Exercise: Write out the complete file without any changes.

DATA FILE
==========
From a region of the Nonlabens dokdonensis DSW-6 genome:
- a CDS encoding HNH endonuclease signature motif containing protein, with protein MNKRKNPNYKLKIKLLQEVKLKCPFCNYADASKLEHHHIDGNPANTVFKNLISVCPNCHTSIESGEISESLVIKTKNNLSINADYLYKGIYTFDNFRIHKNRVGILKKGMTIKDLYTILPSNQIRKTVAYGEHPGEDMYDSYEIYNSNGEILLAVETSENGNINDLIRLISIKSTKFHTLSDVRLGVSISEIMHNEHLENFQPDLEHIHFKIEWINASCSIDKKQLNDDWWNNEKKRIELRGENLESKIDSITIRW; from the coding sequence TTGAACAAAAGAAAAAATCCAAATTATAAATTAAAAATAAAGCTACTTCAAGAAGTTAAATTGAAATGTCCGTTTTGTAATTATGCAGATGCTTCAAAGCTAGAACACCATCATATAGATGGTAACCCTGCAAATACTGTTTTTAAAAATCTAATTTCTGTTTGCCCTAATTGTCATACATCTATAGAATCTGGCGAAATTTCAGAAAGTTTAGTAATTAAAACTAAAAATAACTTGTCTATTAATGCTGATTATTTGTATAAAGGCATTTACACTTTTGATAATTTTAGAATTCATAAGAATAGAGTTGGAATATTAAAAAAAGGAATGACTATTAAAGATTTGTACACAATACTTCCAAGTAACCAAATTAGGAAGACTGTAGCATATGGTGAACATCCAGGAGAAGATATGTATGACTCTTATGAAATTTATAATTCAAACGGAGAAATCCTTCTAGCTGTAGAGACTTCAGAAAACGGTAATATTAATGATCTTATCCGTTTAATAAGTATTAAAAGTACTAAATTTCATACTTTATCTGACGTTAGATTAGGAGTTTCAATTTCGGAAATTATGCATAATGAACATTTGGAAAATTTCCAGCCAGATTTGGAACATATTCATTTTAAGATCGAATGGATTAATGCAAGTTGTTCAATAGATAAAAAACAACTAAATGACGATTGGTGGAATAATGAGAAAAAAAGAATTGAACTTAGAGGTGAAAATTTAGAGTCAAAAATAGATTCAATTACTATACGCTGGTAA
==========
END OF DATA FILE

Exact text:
From a region of the Nonlabens dokdonensis DSW-6 genome:
- a CDS encoding HNH endonuclease signature motif containing protein, with protein MNKRKNPNYKLKIKLLQEVKLKCPFCNYADASKLEHHHIDGNPANTVFKNLISVCPNCHTSIESGEISESLVIKTKNNLSINADYLYKGIYTFDNFRIHKNRVGILKKGMTIKDLYTILPSNQIRKTVAYGEHPGEDMYDSYEIYNSNGEILLAVETSENGNINDLIRLISIKSTKFHTLSDVRLGVSISEIMHNEHLENFQPDLEHIHFKIEWINASCSIDKKQLNDDWWNNEKKRIELRGENLESKIDSITIRW; from the coding sequence TTGAACAAAAGAAAAAATCCAAATTATAAATTAAAAATAAAGCTACTTCAAGAAGTTAAATTGAAATGTCCGTTTTGTAATTATGCAGATGCTTCAAAGCTAGAACACCATCATATAGATGGTAACCCTGCAAATACTGTTTTTAAAAATCTAATTTCTGTTTGCCCTAATTGTCATACATCTATAGAATCTGGCGAAATTTCAGAAAGTTTAGTAATTAAAACTAAAAATAACTTGTCTATTAATGCTGATTATTTGTATAAAGGCATTTACACTTTTGATAATTTTAGAATTCATAAGAATAGAGTTGGAATATTAAAAAAAGGAATGACTATTAAAGATTTGTACACAATACTTCCAAGTAACCAAATTAGGAAGACTGTAGCATATGGTGAACATCCAGGAGAAGATATGTATGACTCTTATGAAATTTATAATTCAAACGGAGAAATCCTTCTAGCTGTAGAGACTTCAGAAAACGGTAATATTAATGATCTTATCCGTTTAATAAGTATTAAAAGTACTAAATTTCATACTTTATCTGACGTTAGATTAGGAGTTTCAATTTCGGAAATTATGCATAATGAACATTTGGAAAATTTCCAGCCAGATTTGGAACATATTCATTTTAAGATCGAATGGATTAATGCAAGTTGTTCAATAGATAAAAAACAACTAAATGACGATTGGTGGAATAATGAGAAAAAAAGAATTGAACTTAGAGGTGAAAATTTAGAGTCAAAAATAGATTCAATTACTATACGCTGGTAA